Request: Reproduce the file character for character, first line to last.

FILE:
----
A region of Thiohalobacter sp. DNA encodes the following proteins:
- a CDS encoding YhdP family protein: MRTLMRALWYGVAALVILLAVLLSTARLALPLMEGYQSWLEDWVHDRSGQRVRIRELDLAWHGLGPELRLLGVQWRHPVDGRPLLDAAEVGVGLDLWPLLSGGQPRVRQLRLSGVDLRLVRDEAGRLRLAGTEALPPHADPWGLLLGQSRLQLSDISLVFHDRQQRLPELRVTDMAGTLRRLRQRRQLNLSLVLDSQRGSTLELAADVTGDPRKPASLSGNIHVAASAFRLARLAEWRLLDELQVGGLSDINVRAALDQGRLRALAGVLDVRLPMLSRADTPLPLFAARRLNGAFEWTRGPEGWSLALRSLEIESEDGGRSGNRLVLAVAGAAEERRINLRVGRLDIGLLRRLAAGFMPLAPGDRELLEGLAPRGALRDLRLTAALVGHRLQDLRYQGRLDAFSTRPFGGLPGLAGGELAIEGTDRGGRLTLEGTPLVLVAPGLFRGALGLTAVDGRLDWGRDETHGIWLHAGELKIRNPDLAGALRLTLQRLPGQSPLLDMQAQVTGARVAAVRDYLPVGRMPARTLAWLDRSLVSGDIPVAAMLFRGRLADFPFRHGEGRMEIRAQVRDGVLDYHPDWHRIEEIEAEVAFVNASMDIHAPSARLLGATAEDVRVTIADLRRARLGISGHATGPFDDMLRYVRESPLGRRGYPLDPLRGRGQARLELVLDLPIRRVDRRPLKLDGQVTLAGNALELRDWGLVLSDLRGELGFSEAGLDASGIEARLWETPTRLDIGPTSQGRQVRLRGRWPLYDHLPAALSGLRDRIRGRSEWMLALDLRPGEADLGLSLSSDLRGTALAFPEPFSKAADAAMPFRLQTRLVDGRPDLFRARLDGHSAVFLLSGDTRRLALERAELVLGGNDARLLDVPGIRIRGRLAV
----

A region of Thiohalobacter sp. DNA encodes the following proteins:
- a CDS encoding YhdP family protein: MRTLMRALWYGVAALVILLAVLLSTARLALPLMEGYQSWLEDWVHDRSGQRVRIRELDLAWHGLGPELRLLGVQWRHPVDGRPLLDAAEVGVGLDLWPLLSGGQPRVRQLRLSGVDLRLVRDEAGRLRLAGTEALPPHADPWGLLLGQSRLQLSDISLVFHDRQQRLPELRVTDMAGTLRRLRQRRQLNLSLVLDSQRGSTLELAADVTGDPRKPASLSGNIHVAASAFRLARLAEWRLLDELQVGGLSDINVRAALDQGRLRALAGVLDVRLPMLSRADTPLPLFAARRLNGAFEWTRGPEGWSLALRSLEIESEDGGRSGNRLVLAVAGAAEERRINLRVGRLDIGLLRRLAAGFMPLAPGDRELLEGLAPRGALRDLRLTAALVGHRLQDLRYQGRLDAFSTRPFGGLPGLAGGELAIEGTDRGGRLTLEGTPLVLVAPGLFRGALGLTAVDGRLDWGRDETHGIWLHAGELKIRNPDLAGALRLTLQRLPGQSPLLDMQAQVTGARVAAVRDYLPVGRMPARTLAWLDRSLVSGDIPVAAMLFRGRLADFPFRHGEGRMEIRAQVRDGVLDYHPDWHRIEEIEAEVAFVNASMDIHAPSARLLGATAEDVRVTIADLRRARLGISGHATGPFDDMLRYVRESPLGRRGYPLDPLRGRGQARLELVLDLPIRRVDRRPLKLDGQVTLAGNALELRDWGLVLSDLRGELGFSEAGLDASGIEARLWETPTRLDIGPTSQGRQVRLRGRWPLYDHLPAALSGLRDRIRGRSEWMLALDLRPGEADLGLSLSSDLRGTALAFPEPFSKAADAAMPFRLQTRLVDGRPDLFRARLDGHSAVFLLSGDTRRLALERAELVLGGNDARLLDVPGIRIRGRLAV